The Thinking 

Women Who Might Have Made Happy Virgins

January 14, 2014



IT IS striking how many of the most vocal feminists have been intellectual women less suited by nature to the life of motherhood and domesticity. Charlotte Perkins Gilman, a prominent America feminist who died in 1935, is one example. But there are many others: Mary Wollstonecraft, Gloria Steinem, Simone de Beauvoir.

Their rebellion is arguably a result of modern society’s rejection of the ideal of the noble virgin. Catholic society always upheld this ideal and gave a role to women who were not suited to marriage. It was not shameful to be unmarried and women were permitted to go against their father’s will in deciding to join a convent. In fact, the Church taught that virginity is higher than the married state. But with the Protestant Revolution, this tradition was overturned. As Marin Luther said, “The word and works of God is quite clear, that women were made either to be wives or prostitutes.” The virgin was no longer hallowed. And Judaism never exalted her. A woman’s role was to produce as many children as possible.

This scorn for the single woman increased in the 20th century, wrote Plinio Corrêa de Oliveira in 1967:

As our century is becoming increasingly tolerant toward the woman who sins against chastity, it is becoming increasingly intolerant toward the single woman. To be a single woman is seen as an almost shameful state of life. The single woman is viewed as a person to be scorned because no one wanted to marry her. Her fate is a useless life off in a corner. She is often pictured as a gossiper, a busybody, an intruder in other people’s lives, with all kinds of complexes and defects.

While people have pity for a woman who falls into sin and wants to help her, they are rude to and scorn the single woman who maintains virginity for noble reasons. As if vice should produce compassion and virtue should be despised. This is a true aberration!

The Church considers that to be single is a better state than to be married for both the man and the woman.

Here is a closer look at Gilman’s sad life. I think of all these legions of unhappy intellectuals and how much less revolutionary they might have been if they could have accepted their vocation without waging war against femininity.

— Comments —

Mary writes:

Laura wrote: “Their rebellion is arguably a result of modern society’s rejection of the ideal of the noble virgin. Catholic society always upheld this ideal and gave a role to women who were not suited to marriage. It was not shameful to be unmarried…”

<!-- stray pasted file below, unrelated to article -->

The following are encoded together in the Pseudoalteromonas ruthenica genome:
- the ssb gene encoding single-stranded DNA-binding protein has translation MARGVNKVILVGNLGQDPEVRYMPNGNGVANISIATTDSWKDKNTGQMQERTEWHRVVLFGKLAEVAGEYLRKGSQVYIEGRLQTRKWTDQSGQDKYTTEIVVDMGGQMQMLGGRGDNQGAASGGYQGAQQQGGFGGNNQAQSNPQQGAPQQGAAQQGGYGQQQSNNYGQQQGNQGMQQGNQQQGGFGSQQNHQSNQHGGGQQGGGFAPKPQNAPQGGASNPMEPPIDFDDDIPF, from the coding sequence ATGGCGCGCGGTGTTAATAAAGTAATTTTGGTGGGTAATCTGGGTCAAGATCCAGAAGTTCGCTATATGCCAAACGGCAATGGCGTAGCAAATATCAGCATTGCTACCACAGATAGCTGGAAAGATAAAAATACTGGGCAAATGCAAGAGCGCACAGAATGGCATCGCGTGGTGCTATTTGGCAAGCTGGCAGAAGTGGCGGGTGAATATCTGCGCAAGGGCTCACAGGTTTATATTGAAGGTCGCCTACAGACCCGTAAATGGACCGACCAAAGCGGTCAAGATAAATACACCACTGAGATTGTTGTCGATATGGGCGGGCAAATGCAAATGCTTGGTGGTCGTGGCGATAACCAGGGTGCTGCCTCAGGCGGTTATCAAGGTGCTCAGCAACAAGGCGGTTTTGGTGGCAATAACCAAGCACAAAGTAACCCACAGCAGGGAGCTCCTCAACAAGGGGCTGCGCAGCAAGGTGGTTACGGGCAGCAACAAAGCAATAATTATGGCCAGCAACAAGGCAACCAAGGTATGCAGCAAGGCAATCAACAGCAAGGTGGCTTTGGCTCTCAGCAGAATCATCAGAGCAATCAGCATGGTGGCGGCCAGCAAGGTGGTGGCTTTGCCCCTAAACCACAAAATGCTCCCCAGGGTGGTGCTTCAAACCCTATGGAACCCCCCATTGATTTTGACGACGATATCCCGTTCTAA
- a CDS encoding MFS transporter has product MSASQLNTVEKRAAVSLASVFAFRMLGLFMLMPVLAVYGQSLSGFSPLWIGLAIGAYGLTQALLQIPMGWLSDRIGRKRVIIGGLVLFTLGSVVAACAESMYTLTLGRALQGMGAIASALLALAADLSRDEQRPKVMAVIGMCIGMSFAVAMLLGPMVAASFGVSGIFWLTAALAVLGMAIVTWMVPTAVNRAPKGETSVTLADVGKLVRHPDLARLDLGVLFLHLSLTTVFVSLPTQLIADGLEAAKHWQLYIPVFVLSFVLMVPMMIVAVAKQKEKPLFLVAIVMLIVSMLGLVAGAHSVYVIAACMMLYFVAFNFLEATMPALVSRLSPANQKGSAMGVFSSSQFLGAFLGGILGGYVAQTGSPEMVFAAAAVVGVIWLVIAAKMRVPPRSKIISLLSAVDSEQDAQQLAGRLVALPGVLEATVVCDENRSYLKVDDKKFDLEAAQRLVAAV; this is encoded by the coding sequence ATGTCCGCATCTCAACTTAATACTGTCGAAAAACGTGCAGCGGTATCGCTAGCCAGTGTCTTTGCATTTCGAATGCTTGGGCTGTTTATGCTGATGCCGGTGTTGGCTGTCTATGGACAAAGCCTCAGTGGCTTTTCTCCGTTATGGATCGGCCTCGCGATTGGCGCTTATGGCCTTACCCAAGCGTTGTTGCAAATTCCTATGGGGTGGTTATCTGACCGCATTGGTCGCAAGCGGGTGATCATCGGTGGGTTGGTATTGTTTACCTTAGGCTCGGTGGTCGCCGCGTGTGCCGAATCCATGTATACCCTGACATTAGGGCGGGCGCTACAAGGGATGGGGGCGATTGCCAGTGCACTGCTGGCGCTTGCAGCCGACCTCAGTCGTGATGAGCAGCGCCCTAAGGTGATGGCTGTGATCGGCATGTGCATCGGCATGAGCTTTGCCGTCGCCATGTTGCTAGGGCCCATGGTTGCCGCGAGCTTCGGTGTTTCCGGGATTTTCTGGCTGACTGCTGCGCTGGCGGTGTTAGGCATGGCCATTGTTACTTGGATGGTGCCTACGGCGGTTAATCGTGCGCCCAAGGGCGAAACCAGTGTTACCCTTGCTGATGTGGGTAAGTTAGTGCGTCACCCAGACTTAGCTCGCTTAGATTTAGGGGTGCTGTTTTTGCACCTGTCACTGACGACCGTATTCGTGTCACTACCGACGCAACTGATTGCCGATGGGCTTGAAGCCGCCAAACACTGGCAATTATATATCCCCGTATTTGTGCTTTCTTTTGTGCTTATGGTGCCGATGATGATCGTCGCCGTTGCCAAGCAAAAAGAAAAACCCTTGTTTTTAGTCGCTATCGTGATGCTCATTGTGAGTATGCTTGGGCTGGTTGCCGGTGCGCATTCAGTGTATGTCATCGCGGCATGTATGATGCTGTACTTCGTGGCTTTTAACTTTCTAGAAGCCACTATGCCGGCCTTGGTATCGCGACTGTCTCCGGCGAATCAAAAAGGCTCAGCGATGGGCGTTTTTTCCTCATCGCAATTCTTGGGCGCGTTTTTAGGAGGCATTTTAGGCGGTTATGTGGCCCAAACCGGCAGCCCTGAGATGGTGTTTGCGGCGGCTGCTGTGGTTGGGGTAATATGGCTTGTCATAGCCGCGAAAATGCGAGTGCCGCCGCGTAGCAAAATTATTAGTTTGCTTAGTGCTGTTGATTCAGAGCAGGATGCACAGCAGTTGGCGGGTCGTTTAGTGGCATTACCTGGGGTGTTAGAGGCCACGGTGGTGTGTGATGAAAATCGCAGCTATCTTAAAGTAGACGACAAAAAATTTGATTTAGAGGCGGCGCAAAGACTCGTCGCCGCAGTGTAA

A sexualized culture will quickly lose its understanding of virginity. Today virginity is spoken of as a strange and arcane, even perverse, state of being, while at the same time former perversions such as exhibitionism (sexting and beyond) and voyeurism (pornography) have been quite normalized and accepted.

What’s interesting is that while society has rejected the ideal of celibacy in general it has simultaneously embraced the Hallmark-ification of marriage, making marital utopia the impossible standard, with a never-ending honeymoon the goal, which if not achieved has divorce as its cure. Many if not all marriages endure periods of great suffering for a wide variety of reasons, for life with or without marriage also entails periods of suffering. Why should marriage, which is meant to be lifelong, be any different? It was never meant to be an antidote to suffering but something much more noble. The married and unmarried both used to understand this; society reflected a wisdom and common sense about marriage that has been diminished in the last 50 years.

Lou Hanson writes:

Thanks for your piece about happy virgins: one of the odder things about being single today is that one is so often assumed to be ‘gay!’ I am 60, and would be far more tolerated and approved of if I were a homosexual woman, or in a sexual, unmarried state with a man!  But being single is seen as so odd and unnatural. And, I have to say that the Catholic parish down the street from me does not feel very welcoming, either – I love all the young families, happy couples, I do: but the older parish 10 miles down the road feels better to me – still many young families, happy couples, but a nearly equal number of singles.

I took care of my parents for almost 20 years, and never really gave much thought to my own future – I never thought my mother would live to 95, and that I would be 58 when she died.  In addition: parental caregiving is almost universally devalued, ironic in how much money I saved the government.  Of course, now I am ‘on the dole,’ as how many jobs are available to one out of the work force for so long?

Although I work very hard in a nursing home kitchen/dining room, and nearly full time, this Catholic (!) nursing home pays so very little that I qualify for food stamps, heat assistance, and medical assistance.  What a conundrum our country is in.

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